Naturally, absolute free speech under all circumstances can never be a possibility. There are easily demonstrable exceptions whereby reasonable limits to speech may provide greater service to freedom than open discourse.
Within the boundaries of speech that should enjoy some protection, certain limited categories of speech have lower value, most notably sexually explicit speech that falls short of obscenity.56 Further, direct acts of violence and direct attacks on the physical integrity of another person should not be protected. Speech can also be controlled to some degree in times of national crisis, such as in times of war.
If speech promoting subversion must be punished, as the current government intends under the new anti-terrorism legislation, then the danger has to be great enough and its occurrence proximately close. The test should require actual present danger that explicitly urges the commission of a particular crime. Such speech should only be punished if it poses some real threat to a considerable degree and in the not so distant future.57 Amongst the most controversial questions about free speech is the proper treatment of hate speech. This is indeed a core question when considering the RDA. Many insults use coarse language in a highly derogatory way. Such insults contain language that can be deeply offensive and so have a negative effect on public communication by endangering the civility of discourse. However, the civility of discourse does not constitute a sufficient basis for general restrictions on the matter through which the free exchange of ideas is expressed. A democratic government, as law professor Kent Greenawalt puts it, ‘may forbid uncivil remarks in formal settings like the courtroom, but expression in open public settings may not be curtailed on that basis’.58 It would be undemocratic, therefore, to argue that mere verbal insults should be punished as much as actual urgings of illegal violent action. In a democracy, citizens must have the right to choose the words that best reflect their personal feelings, and ‘strong words may better convey to listeners the intensity of feeling than more conventional language’.59 Above all, a democracy requires that people must be strong enough to tolerate robust expressions of disagreement and personal opposition. Accordingly, the government may even permit such things as a ban on some words on daytime radio, and regulate the location of the sex industry and brothels, but it should not sustain any general prohibition of all forms of speech simply because they are thought to be offensive.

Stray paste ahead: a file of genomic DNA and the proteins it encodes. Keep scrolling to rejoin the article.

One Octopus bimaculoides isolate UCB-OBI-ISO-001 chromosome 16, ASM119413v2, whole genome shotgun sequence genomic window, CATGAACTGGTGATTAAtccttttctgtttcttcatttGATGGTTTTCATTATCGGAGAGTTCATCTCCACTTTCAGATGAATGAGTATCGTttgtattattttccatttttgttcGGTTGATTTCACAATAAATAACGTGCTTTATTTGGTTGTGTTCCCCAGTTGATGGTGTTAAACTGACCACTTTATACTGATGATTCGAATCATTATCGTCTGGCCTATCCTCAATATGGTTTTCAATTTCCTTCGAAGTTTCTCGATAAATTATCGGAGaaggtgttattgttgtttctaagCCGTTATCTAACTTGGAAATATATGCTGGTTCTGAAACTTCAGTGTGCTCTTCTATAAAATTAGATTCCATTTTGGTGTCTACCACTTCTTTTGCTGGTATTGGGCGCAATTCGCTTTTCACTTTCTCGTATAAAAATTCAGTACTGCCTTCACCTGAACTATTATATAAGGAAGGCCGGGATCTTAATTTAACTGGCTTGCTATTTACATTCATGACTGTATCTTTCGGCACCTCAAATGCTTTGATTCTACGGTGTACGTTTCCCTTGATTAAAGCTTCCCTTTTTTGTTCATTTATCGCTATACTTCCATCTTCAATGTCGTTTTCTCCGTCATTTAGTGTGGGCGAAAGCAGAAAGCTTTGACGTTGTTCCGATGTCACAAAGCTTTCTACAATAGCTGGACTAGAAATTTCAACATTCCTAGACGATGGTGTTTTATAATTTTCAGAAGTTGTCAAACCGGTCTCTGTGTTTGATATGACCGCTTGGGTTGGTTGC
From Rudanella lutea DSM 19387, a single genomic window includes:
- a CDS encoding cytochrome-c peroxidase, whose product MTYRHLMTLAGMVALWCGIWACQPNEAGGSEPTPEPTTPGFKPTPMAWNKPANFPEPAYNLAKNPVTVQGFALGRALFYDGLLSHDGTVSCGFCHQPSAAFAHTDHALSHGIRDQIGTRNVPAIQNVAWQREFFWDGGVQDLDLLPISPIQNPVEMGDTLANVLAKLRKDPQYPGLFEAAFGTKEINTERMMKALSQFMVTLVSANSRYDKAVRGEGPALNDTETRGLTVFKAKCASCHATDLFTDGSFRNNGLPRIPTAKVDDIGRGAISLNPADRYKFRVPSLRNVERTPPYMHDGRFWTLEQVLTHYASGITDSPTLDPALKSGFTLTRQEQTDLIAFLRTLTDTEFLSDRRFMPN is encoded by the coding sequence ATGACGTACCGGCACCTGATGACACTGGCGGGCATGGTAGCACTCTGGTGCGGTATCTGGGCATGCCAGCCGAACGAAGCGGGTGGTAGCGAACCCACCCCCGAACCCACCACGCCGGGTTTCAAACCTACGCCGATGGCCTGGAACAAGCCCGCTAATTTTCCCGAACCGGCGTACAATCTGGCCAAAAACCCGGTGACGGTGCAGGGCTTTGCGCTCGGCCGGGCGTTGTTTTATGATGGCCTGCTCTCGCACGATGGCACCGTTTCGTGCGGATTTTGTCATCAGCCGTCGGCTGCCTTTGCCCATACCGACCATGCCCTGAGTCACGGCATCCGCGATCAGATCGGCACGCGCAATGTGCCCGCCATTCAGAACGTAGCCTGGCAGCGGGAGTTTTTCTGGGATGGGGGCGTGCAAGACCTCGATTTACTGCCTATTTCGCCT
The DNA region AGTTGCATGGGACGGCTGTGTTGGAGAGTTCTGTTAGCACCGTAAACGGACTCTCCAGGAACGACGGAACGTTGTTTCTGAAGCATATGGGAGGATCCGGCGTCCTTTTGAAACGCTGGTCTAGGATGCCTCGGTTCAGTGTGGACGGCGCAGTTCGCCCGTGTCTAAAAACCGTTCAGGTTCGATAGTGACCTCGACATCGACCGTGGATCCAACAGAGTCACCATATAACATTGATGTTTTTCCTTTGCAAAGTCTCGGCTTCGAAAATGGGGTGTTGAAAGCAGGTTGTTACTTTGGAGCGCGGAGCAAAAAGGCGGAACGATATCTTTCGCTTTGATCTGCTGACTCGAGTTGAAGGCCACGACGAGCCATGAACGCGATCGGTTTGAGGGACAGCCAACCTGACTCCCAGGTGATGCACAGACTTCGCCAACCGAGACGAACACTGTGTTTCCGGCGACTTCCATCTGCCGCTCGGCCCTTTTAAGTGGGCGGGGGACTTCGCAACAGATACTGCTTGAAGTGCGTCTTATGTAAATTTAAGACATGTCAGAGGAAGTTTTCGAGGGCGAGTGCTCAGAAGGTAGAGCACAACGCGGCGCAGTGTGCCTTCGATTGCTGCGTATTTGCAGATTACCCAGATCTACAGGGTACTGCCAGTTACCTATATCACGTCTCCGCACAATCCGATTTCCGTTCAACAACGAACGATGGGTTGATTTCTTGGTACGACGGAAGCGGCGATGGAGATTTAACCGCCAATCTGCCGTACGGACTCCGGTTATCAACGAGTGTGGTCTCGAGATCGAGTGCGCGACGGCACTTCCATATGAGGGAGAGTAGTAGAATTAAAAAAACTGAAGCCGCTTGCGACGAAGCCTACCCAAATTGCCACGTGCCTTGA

Of course, there will likely always be individuals making bigoted statements amongst us. To this end, one must consider that this is the basic cost of living in a free society.60 However, the proposed amendments abandoned by the government on grounds of protecting national ‘unity’ (whilst moving to toughen the nation’s security laws to combat home-grown terrorism) cannot be taken to promote such behaviour, nor do they condone racism. The question, instead, is not whether Australians have the ‘right to be racists’ but rather whether they have the right to
sue each other for racism, and where the legal bar should be set – as was observed by Tim Wilson:
This isn’t a debate about whether racial vilification is socially acceptable or not. It’s about where the law sits.
And part of the problem is that it fuses the idea of social acceptability as speech and the law, when there should always be a reasonable separation between the two.61
Free Speech 2014 • Symposium papers • 19 2 Accommodating Rights (Session 1)
Racism must be confronted and defeated not by taking legal action against people, but by reasoned and open debate. As was famously noted by Brandeis J, ‘the remedy to be applied is more speech, not enforced silence’.62 Legislated silence won’t change the hearts and minds of racist individuals. Conversation and education are far more effective tools for the establishment of a tolerant and harmonious society than trying to ban racist speech.
This point was eloquently stated by Ron Merkel QC when considering the need for racial tolerance laws in